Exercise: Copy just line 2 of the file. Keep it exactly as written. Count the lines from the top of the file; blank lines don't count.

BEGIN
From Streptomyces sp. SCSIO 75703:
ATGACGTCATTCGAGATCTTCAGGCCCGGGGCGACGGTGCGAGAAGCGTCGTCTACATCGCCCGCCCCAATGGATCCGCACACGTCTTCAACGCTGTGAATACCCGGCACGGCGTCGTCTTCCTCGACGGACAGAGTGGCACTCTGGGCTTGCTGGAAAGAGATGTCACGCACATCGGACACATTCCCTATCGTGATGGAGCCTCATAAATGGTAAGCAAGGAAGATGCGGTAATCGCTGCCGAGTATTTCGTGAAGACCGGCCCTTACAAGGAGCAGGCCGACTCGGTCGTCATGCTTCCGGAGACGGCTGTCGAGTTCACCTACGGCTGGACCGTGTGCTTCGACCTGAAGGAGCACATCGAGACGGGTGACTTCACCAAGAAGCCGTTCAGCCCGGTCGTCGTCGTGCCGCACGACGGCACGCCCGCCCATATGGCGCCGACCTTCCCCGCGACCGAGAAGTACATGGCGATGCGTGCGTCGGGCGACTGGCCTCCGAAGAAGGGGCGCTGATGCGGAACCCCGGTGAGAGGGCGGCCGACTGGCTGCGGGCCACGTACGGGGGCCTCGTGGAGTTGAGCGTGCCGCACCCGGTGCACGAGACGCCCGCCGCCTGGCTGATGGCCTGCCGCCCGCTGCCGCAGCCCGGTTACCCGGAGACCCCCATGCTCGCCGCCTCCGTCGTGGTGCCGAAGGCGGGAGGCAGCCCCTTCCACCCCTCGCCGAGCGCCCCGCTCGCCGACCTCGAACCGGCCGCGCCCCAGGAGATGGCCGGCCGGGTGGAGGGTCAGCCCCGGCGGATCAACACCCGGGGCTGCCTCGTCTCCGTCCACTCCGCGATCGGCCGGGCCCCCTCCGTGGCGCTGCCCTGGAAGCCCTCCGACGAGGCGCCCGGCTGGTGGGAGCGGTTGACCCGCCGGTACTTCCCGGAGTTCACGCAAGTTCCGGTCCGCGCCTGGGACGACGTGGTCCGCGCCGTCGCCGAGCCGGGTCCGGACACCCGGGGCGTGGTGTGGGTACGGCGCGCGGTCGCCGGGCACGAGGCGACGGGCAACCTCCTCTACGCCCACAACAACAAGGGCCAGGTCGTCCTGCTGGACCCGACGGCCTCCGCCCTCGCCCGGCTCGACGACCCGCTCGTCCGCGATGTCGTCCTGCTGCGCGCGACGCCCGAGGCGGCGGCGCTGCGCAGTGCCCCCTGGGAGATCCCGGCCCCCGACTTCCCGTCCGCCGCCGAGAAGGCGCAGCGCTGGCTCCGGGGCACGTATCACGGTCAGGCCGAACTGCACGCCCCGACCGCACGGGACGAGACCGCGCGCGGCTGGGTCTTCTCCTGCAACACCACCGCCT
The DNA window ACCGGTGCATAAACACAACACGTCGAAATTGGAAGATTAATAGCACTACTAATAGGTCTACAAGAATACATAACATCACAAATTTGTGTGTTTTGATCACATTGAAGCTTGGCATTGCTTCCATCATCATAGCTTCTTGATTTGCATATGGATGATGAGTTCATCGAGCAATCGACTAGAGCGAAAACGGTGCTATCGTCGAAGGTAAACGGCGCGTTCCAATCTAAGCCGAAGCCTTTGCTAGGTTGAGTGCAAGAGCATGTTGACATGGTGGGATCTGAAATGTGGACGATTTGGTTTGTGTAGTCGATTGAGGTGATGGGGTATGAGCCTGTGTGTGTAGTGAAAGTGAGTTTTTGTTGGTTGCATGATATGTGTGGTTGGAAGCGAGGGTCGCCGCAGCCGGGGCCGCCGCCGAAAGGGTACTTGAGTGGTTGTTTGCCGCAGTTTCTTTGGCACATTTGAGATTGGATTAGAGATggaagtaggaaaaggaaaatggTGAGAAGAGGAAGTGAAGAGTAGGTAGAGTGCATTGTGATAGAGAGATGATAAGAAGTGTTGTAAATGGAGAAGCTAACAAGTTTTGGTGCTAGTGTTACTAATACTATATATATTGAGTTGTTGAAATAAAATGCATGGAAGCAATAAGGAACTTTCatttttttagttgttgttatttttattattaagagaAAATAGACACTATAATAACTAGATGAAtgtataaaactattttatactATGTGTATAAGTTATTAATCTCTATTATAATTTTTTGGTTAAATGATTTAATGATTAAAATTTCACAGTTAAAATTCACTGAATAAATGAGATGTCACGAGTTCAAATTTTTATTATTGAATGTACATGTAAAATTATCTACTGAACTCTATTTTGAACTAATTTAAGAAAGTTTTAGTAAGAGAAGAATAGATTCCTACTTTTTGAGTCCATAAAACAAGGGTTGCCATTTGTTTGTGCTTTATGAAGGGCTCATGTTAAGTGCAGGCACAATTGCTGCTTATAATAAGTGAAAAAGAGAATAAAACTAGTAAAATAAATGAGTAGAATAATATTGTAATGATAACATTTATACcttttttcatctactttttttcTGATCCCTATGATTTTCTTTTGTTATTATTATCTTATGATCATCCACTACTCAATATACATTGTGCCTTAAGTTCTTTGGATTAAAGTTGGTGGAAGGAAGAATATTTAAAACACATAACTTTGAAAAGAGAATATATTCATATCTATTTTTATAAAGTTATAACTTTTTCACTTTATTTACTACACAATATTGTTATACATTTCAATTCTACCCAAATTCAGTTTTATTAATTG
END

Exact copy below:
ATGACGTCATTCGAGATCTTCAGGCCCGGGGCGACGGTGCGAGAAGCGTCGTCTACATCGCCCGCCCCAATGGATCCGCACACGTCTTCAACGCTGTGAATACCCGGCACGGCGTCGTCTTCCTCGACGGACAGAGTGGCACTCTGGGCTTGCTGGAAAGAGATGTCACGCACATCGGACACATTCCCTATCGTGATGGAGCCTCATAAATGGTAAGCAAGGAAGATGCGGTAATCGCTGCCGAGTATTTCGTGAAGACCGGCCCTTACAAGGAGCAGGCCGACTCGGTCGTCATGCTTCCGGAGACGGCTGTCGAGTTCACCTACGGCTGGACCGTGTGCTTCGACCTGAAGGAGCACATCGAGACGGGTGACTTCACCAAGAAGCCGTTCAGCCCGGTCGTCGTCGTGCCGCACGACGGCACGCCCGCCCATATGGCGCCGACCTTCCCCGCGACCGAGAAGTACATGGCGATGCGTGCGTCGGGCGACTGGCCTCCGAAGAAGGGGCGCTGATGCGGAACCCCGGTGAGAGGGCGGCCGACTGGCTGCGGGCCACGTACGGGGGCCTCGTGGAGTTGAGCGTGCCGCACCCGGTGCACGAGACGCCCGCCGCCTGGCTGATGGCCTGCCGCCCGCTGCCGCAGCCCGGTTACCCGGAGACCCCCATGCTCGCCGCCTCCGTCGTGGTGCCGAAGGCGGGAGGCAGCCCCTTCCACCCCTCGCCGAGCGCCCCGCTCGCCGACCTCGAACCGGCCGCGCCCCAGGAGATGGCCGGCCGGGTGGAGGGTCAGCCCCGGCGGATCAACACCCGGGGCTGCCTCGTCTCCGTCCACTCCGCGATCGGCCGGGCCCCCTCCGTGGCGCTGCCCTGGAAGCCCTCCGACGAGGCGCCCGGCTGGTGGGAGCGGTTGACCCGCCGGTACTTCCCGGAGTTCACGCAAGTTCCGGTCCGCGCCTGGGACGACGTGGTCCGCGCCGTCGCCGAGCCGGGTCCGGACACCCGGGGCGTGGTGTGGGTACGGCGCGCGGTCGCCGGGCACGAGGCGACGGGCAACCTCCTCTACGCCCACAACAACAAGGGCCAGGTCGTCCTGCTGGACCCGACGGCCTCCGCCCTCGCCCGGCTCGACGACCCGCTCGTCCGCGATGTCGTCCTGCTGCGCGCGACGCCCGAGGCGGCGGCGCTGCGCAGTGCCCCCTGGGAGATCCCGGCCCCCGACTTCCCGTCCGCCGCCGAGAAGGCGCAGCGCTGGCTCCGGGGCACGTATCACGGTCAGGCCGAACTGCACGCCCCGACCGCACGGGACGAGACCGCGCGCGGCTGGGTCTTCTCCTGCAACACCACCGCCT